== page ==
Treating Constipation

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Constipation is a common and often uncomfortable problem. Constipation means you have bowel movements fewer than 3 times per week. Or that you strain to pass hard, dry stool. It can last a short time. Or it can be a problem that never seems to go away. The good news is that it can often be treated and controlled.

Eat more fiber

One of the best ways to help treat constipation is to increase your fiber intake. You can do this either through diet or by using fiber supplements. Fiber (in whole grains, fruits, and vegetables) adds bulk and absorbs water to soften the stool. This helps the stool pass through the colon more easily. When you increase your fiber intake, do it slowly to prevent side effects such as bloating. Also increase the amount of water that you drink. Eating more of these foods can add fiber to your diet:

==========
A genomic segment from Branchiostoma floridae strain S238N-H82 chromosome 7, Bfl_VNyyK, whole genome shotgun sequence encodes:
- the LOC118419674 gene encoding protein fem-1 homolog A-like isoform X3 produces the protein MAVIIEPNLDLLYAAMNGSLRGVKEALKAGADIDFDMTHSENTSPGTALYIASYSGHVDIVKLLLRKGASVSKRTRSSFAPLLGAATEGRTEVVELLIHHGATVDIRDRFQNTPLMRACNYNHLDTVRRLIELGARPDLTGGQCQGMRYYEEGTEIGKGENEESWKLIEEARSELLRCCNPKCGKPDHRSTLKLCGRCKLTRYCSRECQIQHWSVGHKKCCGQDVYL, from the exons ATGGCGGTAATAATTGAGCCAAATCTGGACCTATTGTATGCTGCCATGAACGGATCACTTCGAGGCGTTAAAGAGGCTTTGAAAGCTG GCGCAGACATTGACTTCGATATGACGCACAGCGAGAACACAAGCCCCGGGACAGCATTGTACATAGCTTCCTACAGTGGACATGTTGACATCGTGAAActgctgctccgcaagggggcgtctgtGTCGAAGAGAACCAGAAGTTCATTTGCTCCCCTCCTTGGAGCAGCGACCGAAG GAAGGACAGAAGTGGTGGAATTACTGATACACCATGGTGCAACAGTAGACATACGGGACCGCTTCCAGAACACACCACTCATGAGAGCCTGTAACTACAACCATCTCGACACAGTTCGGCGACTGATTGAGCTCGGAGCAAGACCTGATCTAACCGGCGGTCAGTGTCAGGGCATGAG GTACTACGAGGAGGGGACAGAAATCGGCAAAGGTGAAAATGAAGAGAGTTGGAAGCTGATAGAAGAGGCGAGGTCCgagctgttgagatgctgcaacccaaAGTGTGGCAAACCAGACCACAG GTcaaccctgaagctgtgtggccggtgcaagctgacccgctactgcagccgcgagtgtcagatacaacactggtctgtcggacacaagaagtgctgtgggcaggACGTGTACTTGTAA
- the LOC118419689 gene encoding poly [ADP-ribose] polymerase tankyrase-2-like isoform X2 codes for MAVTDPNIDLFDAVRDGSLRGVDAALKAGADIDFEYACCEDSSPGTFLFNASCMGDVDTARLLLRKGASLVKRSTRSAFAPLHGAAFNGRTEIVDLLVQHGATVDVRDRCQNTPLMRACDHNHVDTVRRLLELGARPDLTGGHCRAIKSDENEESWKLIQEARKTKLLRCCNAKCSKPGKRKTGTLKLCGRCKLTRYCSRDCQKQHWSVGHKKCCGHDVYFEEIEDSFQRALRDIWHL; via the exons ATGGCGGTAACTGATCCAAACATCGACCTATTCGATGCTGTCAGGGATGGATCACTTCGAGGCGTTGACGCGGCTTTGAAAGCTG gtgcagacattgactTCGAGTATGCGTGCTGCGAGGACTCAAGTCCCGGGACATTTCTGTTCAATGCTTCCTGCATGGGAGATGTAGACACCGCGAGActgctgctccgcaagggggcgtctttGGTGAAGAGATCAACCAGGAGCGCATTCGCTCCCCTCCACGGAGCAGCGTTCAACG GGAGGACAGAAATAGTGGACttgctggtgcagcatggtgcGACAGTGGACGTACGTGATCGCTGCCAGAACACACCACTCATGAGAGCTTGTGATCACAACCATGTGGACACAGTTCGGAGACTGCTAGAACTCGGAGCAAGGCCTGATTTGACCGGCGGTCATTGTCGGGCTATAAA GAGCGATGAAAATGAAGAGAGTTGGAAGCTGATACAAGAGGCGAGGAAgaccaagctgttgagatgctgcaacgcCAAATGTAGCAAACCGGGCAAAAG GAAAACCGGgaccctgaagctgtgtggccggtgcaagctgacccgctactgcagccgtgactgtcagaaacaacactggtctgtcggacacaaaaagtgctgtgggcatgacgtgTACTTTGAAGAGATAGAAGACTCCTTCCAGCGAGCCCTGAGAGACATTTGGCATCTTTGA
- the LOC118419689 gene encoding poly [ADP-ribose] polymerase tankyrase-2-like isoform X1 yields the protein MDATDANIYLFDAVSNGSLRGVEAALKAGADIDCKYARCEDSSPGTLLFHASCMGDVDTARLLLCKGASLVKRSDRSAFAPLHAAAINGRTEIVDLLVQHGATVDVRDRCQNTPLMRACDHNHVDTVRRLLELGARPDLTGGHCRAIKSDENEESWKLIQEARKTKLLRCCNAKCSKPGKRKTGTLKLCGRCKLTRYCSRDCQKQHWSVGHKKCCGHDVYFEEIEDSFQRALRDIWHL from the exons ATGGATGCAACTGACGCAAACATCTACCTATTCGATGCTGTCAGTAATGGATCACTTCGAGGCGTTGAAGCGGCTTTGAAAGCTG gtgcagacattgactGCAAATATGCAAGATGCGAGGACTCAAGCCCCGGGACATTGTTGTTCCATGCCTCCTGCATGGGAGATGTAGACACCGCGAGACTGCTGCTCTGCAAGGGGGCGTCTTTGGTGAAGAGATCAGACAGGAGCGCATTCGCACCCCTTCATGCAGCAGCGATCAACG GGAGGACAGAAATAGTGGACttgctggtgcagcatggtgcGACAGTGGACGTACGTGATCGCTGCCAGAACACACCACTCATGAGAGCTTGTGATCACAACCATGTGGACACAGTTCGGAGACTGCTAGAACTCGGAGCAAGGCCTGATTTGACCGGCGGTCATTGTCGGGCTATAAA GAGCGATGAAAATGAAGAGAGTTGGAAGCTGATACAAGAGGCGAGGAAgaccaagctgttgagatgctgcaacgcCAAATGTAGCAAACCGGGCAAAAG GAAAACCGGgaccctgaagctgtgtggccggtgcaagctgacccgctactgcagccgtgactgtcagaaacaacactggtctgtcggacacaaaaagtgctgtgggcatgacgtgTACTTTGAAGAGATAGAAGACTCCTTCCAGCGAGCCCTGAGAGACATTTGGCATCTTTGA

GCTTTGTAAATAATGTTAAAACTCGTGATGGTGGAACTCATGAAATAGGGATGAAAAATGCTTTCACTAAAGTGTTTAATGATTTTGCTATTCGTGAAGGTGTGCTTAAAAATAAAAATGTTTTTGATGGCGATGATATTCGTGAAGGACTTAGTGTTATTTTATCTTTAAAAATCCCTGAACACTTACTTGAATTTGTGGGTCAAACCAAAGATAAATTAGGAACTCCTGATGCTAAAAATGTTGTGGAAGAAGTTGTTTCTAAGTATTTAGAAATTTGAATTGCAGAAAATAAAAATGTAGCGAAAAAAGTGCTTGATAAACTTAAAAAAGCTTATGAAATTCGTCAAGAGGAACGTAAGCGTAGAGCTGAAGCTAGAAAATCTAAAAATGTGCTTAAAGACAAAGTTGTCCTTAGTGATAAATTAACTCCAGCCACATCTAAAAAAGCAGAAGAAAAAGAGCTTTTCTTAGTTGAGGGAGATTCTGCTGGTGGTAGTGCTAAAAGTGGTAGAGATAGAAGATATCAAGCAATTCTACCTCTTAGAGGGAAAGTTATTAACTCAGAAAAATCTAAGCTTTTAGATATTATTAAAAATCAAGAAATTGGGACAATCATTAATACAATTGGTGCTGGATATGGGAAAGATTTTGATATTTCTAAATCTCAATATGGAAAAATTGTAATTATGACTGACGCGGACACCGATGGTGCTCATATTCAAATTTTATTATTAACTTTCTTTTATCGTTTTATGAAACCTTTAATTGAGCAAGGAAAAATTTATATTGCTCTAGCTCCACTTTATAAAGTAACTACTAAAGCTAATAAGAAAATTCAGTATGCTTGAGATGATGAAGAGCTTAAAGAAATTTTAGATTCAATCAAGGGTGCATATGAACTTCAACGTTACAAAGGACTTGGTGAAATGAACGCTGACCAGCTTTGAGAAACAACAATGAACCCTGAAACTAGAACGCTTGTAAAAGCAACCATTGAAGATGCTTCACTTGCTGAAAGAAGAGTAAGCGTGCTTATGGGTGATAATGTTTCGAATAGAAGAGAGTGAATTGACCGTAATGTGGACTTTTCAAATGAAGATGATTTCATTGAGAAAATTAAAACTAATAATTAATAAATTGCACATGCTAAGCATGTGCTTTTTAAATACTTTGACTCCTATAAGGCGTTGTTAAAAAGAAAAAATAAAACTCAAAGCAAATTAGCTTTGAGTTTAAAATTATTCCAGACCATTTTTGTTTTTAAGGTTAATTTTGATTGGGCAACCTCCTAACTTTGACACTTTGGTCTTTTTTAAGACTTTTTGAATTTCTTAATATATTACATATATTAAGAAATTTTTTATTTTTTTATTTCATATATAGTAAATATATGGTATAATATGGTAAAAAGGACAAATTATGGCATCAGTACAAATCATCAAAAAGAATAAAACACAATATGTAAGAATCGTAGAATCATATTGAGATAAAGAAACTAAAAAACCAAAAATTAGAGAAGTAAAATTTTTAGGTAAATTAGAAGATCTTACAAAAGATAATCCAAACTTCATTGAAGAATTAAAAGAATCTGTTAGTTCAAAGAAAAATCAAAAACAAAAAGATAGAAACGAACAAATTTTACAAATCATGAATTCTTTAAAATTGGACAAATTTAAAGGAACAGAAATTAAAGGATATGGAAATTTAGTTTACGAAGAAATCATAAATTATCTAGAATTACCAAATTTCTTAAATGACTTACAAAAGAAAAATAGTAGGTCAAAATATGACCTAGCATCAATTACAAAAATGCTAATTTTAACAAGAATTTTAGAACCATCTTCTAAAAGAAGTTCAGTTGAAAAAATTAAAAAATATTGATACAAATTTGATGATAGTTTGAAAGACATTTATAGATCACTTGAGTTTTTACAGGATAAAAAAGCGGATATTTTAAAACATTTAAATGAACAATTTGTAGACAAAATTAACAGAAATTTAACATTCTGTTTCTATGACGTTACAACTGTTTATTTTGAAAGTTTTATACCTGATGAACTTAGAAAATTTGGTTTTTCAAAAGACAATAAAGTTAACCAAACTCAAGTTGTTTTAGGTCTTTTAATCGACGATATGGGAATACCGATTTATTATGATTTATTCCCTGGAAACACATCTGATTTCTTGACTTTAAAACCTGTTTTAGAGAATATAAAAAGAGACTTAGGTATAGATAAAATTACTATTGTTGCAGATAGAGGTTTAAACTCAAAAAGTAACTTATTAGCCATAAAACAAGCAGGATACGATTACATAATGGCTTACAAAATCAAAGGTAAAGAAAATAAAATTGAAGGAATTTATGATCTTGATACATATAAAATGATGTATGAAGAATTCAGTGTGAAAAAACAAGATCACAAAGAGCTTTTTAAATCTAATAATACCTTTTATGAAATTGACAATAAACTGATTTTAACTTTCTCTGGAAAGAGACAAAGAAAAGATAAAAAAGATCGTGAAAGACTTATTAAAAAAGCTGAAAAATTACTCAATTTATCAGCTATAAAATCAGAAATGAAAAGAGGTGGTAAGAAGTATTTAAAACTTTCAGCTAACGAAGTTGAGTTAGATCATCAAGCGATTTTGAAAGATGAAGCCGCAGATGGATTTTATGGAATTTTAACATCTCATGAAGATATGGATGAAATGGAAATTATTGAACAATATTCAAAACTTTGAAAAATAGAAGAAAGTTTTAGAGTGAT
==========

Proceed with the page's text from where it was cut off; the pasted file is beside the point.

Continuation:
• High-fiber cereals

  • Whole grains, bran, and brown rice

  • Vegetables such as carrots, broccoli, and greens

  • Fresh fruits (especially apples, pears, and dried fruits such as raisins and apricots)

  • Nuts and legumes (especially beans such as lentils, kidney beans, and lima beans)

Get physically active

Exercise helps improve the working of your colon which helps ease constipation. Try to get some physical activity every day. If you haven’t been active for a while, talk with your healthcare provider before starting again.


Your healthcare provider may suggest an over-the-counter product to help ease your constipation. He or she may suggest the use of bulk-forming agents or laxatives. Laxatives, if used as directed, are common and safe. Follow directions carefully when using them. See your provider for new-onset constipation, or long-term constipation, to rule out other causes such as medicines or thyroid disease.